In Defense of Anne Hathaway

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I have noticed a phenomenon in recent months that I have had trouble understanding, and in the wake of this year’s Academy Awards, I think it’s high time for me to voice my opinion: it is ludicrous to hate Anne Hathaway, and you should rethink it if you do. The now uber-successful actress has received so much flack for what seems like every single thing she does, from cutting her hair to get more into her role as Fantine to her Prada Oscar dress that suggested the shape of her nipples. I have some points of my own to add in response to all this.

Let’s start from the top. Hathaway is a person who achieved her success the conventional way: by working hard. She was in plays growing up, started school at Vassar College as an English major and Women’s studies minor. Then, she transferred to NYU and went on to graduate and study at the America Academy of Dramatic Arts. Homegirl wanted to be an actress, so she did all the right things that would help her become a great, and now she is. This fact alone is enough to warrant respect. Hathaway is living the dream of any aspiring actor, or even artist; her success should be reassuring and inspiring. She was cast in small roles on stage and screen before landing her first big role as Mia Thermopolis Renaldi, Princess of Genovia.

Which leads me to my next point: everybody loved The Princess Diaries, and if you claim otherwise, I think you are either a liar or lack a soul. The movies are charming and sweet, and Hathaway is to thank in large part for that. Another objectively amazing movie starring Hathaway is The Devil Wears Prada. On top of the great clothes, it has a great message and its protagonist, Andi, is a relatable woman who breaks the mold. Hathaway owns these roles and makes them great. Sure, they’re not the most serious movies ever, but…

Have you seen Rachel Getting Married? That is some seriously heavy emotion, and Hathaway, yet again, slays it. Her role as drug-addicted and emotionally distressed Kym is powerful and moving, and almost earned her an Oscar for best actress. But that golden statue would have to wait five more years to sit on her mantel. In those five years between Kym and Hathaway’s award-winning role as Fantine, she would steal our hearts as Maggie with early onset Parkinson’s disease in Love and Other Drugs, win an Emmy for voice-over work on The Simpsons and look smoking hot in her catwoman jumpsuit in The Dark Knight Rises.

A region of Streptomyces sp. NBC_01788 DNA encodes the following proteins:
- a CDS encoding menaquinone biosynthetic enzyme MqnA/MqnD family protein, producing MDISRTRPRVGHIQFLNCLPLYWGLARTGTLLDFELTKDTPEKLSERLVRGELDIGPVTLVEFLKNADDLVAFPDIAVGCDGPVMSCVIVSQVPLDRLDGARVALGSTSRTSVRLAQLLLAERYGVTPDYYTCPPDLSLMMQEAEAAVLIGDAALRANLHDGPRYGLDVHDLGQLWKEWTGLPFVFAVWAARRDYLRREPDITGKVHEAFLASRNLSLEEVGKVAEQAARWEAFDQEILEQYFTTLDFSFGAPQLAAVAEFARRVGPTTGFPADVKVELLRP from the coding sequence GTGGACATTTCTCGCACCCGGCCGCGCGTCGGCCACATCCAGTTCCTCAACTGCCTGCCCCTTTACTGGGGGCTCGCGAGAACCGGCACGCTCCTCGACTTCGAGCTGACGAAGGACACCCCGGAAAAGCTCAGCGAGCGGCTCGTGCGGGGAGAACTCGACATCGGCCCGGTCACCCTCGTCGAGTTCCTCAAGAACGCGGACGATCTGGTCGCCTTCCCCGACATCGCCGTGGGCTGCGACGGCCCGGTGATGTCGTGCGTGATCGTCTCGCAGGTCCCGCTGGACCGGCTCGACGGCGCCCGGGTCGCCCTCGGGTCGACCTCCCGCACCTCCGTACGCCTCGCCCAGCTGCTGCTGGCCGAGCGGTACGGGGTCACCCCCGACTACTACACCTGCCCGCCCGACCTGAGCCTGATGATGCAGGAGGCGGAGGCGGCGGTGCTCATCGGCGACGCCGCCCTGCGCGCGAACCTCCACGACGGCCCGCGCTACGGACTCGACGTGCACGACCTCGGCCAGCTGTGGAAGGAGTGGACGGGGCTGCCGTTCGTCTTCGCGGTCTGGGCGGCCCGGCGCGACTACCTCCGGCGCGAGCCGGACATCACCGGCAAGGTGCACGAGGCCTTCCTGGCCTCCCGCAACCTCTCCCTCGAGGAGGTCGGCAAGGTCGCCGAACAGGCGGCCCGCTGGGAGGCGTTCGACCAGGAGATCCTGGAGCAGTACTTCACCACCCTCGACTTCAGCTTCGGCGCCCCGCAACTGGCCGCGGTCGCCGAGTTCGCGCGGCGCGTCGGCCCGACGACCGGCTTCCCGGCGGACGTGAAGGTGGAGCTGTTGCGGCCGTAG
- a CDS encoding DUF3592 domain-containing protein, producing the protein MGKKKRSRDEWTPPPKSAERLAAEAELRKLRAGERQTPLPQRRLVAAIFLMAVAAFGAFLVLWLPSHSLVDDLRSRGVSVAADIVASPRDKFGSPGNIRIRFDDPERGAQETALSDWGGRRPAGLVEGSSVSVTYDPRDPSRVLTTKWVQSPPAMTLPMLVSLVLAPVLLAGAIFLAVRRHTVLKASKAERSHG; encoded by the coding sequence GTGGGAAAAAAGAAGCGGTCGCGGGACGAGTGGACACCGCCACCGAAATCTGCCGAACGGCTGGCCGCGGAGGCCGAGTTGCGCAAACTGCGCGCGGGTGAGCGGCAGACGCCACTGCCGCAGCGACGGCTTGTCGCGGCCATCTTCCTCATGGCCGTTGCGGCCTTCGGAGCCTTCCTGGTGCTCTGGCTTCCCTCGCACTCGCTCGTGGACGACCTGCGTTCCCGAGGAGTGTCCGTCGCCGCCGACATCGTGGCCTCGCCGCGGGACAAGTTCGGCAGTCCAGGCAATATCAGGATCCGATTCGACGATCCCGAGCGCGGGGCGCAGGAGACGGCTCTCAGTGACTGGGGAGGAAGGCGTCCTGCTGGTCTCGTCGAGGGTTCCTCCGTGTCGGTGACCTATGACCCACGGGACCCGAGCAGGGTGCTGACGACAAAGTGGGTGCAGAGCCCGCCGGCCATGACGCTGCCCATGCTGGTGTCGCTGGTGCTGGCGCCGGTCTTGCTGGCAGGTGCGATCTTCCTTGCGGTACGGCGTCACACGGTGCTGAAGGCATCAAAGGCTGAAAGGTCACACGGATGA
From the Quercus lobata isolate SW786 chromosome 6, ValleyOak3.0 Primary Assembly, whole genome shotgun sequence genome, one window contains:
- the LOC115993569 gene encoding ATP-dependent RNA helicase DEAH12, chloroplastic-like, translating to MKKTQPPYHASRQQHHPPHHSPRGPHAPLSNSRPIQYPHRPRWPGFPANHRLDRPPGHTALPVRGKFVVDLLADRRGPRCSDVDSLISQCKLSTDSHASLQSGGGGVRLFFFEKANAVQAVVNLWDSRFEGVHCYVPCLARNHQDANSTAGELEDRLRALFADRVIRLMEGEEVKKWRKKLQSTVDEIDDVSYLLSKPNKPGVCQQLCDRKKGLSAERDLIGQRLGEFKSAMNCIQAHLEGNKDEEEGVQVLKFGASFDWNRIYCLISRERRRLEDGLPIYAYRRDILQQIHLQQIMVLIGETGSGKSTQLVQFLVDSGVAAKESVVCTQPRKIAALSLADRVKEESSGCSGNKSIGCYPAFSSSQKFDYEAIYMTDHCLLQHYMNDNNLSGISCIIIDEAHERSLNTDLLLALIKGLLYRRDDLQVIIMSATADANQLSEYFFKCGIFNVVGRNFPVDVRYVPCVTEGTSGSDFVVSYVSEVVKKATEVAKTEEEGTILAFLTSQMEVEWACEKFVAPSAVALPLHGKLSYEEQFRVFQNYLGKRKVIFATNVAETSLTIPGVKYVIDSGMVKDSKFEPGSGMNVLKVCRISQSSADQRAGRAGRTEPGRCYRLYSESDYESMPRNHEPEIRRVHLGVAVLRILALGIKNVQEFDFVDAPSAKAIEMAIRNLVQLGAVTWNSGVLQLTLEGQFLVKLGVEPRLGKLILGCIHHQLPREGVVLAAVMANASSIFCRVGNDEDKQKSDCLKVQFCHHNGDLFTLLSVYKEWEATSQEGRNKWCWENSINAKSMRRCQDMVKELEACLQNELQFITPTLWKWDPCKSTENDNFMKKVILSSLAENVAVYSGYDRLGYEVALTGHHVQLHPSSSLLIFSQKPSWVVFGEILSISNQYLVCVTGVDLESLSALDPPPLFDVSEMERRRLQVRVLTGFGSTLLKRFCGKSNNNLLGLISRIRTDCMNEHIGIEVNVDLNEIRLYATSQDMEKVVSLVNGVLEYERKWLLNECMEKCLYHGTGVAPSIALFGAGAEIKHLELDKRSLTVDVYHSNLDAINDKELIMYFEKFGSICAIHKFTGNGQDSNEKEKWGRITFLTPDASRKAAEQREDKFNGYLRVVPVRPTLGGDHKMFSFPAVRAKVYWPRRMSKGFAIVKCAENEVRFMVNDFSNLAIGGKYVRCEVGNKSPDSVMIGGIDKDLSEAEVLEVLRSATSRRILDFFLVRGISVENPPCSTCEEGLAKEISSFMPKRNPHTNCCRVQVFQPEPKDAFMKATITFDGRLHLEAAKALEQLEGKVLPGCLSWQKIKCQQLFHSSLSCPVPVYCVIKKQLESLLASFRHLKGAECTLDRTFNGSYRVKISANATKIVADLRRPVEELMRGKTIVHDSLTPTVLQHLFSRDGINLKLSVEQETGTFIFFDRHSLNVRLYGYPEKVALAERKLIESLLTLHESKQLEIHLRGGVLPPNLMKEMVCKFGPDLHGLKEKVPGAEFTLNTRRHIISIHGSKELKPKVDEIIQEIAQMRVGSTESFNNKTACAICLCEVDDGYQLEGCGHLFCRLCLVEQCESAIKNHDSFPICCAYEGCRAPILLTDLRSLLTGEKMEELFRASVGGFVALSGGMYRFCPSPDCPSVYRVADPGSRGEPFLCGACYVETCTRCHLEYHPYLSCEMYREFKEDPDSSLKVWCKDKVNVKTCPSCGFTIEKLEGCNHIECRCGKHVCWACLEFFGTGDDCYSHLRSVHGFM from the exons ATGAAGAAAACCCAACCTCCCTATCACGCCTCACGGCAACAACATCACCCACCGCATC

Are Hathaway’s exceptional choice of roles and professional successes not enough to stop the social media rants? Her classic beauty not enough to make you love her? Maybe the fact that she is a good person working to change the world for the better will have an impact. She works with The Lollipop Theater Network, an organization dedicated to making it possible for children who are hospitalized due to chronic or life-threatening illnesses to see movies that are currently in theaters. Since her brother came out when she was 15, Hathaway has been a strong LGBT activist and donates to the cause regularly. When she married in 2012, Hathaway donated the money she made by selling her wedding photos in equal parts to St. Jude Children’s Research Hospital, The American Cancer Society, Freedom to Marry (an organization which campaigns for equal marriage rights), and The Girl Effect (an organization which helps impoverished young women better their lives, and in turn, the lives of those around them. 

In short: she’s a saint.

Lena Dunham tweeted it right, writing: “Ladies: Anne Hathaway is a feminist and she has amazing teeth. Let's save our bad attitudes for the ones who aren't advancing the cause.”

Not only is Anne Hathaway an amazing actress, a philanthropic citizen and a strong and inspirational woman, she is also graceful in the face of unbelievable and unwarranted criticism and negativity. In response to all the press lately, she says: “It does get to me. But you have to remember in life that there's a positive to every negative and a negative to every positive. The miracle of the universe is that, as far as they know, there's 51 percent matter versus 49 percent anti-matter — things tip in the scale of the positive, so that is what I focus on. I live my life with love. I live my life with compassion. I live my life hoping the best for absolutely everyone, no matter how they feel about me.”

You go, Anne. I love you.

 

Junior > English/Communications > Boston College

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